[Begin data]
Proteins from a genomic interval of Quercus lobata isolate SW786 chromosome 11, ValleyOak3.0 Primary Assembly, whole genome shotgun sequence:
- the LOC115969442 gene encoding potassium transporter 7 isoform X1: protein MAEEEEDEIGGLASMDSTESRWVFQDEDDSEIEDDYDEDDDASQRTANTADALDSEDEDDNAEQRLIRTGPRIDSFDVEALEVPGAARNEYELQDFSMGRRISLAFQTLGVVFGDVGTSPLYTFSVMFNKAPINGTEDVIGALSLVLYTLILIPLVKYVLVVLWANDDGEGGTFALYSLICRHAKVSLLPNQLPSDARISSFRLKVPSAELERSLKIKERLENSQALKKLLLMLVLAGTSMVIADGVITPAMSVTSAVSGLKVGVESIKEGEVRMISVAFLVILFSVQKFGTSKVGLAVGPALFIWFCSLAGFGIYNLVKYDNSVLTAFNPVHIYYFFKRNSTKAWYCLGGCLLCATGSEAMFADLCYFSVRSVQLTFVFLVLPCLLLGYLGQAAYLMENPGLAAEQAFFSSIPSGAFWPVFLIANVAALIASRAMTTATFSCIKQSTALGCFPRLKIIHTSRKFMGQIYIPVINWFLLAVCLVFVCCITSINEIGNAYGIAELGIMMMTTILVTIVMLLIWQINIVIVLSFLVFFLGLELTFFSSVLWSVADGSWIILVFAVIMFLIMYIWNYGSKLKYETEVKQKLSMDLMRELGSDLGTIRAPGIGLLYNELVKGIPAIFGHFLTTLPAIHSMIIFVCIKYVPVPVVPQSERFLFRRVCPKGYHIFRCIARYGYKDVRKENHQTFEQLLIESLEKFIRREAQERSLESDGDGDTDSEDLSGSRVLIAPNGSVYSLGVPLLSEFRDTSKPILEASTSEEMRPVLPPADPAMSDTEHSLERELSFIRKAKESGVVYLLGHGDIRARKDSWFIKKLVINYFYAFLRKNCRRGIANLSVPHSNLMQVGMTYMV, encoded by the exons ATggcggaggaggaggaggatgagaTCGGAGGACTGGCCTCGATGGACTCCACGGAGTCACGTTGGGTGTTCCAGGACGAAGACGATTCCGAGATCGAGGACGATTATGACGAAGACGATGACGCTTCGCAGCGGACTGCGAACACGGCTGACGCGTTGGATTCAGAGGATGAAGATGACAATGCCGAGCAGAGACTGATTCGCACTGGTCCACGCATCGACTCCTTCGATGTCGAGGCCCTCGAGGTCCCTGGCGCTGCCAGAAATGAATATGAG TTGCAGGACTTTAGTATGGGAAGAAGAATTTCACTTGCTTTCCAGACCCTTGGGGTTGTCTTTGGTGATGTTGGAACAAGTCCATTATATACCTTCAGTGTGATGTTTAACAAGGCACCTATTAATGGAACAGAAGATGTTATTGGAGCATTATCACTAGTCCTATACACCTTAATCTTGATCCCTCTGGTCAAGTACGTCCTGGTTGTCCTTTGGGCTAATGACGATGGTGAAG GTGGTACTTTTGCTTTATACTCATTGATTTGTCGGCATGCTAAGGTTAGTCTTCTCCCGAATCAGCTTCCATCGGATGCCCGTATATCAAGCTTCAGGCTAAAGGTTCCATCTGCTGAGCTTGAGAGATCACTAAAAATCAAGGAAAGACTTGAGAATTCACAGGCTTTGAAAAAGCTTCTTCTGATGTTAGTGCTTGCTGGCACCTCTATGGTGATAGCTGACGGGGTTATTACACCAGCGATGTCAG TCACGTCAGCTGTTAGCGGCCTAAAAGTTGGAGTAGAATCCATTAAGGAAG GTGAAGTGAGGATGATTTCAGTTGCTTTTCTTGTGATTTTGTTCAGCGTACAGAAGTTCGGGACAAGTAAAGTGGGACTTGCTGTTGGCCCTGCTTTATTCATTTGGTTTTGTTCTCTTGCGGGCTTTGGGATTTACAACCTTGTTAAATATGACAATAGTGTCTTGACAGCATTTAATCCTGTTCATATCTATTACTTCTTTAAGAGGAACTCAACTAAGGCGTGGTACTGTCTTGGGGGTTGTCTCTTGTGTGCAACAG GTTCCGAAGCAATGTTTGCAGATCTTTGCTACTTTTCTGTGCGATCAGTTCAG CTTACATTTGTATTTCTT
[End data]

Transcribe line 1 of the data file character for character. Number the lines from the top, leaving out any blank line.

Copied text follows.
Proteins from a genomic interval of Quercus lobata isolate SW786 chromosome 11, ValleyOak3.0 Primary Assembly, whole genome shotgun sequence: